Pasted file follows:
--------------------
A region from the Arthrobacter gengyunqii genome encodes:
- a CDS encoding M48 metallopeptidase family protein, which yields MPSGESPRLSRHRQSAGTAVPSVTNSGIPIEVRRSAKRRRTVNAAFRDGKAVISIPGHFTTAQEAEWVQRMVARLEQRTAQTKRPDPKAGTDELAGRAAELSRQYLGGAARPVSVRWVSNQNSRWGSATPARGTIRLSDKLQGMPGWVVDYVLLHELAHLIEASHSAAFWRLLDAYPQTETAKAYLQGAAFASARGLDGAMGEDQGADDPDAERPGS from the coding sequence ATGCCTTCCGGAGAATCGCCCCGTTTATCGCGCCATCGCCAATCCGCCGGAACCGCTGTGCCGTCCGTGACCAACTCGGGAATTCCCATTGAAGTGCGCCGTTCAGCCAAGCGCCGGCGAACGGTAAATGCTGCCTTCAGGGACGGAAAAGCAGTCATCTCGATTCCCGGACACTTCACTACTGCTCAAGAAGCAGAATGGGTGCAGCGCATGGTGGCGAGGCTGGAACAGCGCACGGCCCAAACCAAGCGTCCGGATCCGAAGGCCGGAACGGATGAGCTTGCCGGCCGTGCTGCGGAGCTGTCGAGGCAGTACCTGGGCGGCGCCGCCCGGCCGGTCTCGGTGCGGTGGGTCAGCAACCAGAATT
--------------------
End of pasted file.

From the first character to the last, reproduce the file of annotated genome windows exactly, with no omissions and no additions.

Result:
A region from the Arthrobacter gengyunqii genome encodes:
- a CDS encoding M48 metallopeptidase family protein, which yields MPSGESPRLSRHRQSAGTAVPSVTNSGIPIEVRRSAKRRRTVNAAFRDGKAVISIPGHFTTAQEAEWVQRMVARLEQRTAQTKRPDPKAGTDELAGRAAELSRQYLGGAARPVSVRWVSNQNSRWGSATPARGTIRLSDKLQGMPGWVVDYVLLHELAHLIEASHSAAFWRLLDAYPQTETAKAYLQGAAFASARGLDGAMGEDQGADDPDAERPGS from the coding sequence ATGCCTTCCGGAGAATCGCCCCGTTTATCGCGCCATCGCCAATCCGCCGGAACCGCTGTGCCGTCCGTGACCAACTCGGGAATTCCCATTGAAGTGCGCCGTTCAGCCAAGCGCCGGCGAACGGTAAATGCTGCCTTCAGGGACGGAAAAGCAGTCATCTCGATTCCCGGACACTTCACTACTGCTCAAGAAGCAGAATGGGTGCAGCGCATGGTGGCGAGGCTGGAACAGCGCACGGCCCAAACCAAGCGTCCGGATCCGAAGGCCGGAACGGATGAGCTTGCCGGCCGTGCTGCGGAGCTGTCGAGGCAGTACCTGGGCGGCGCCGCCCGGCCGGTCTCGGTGCGGTGGGTCAGCAACCAGAATT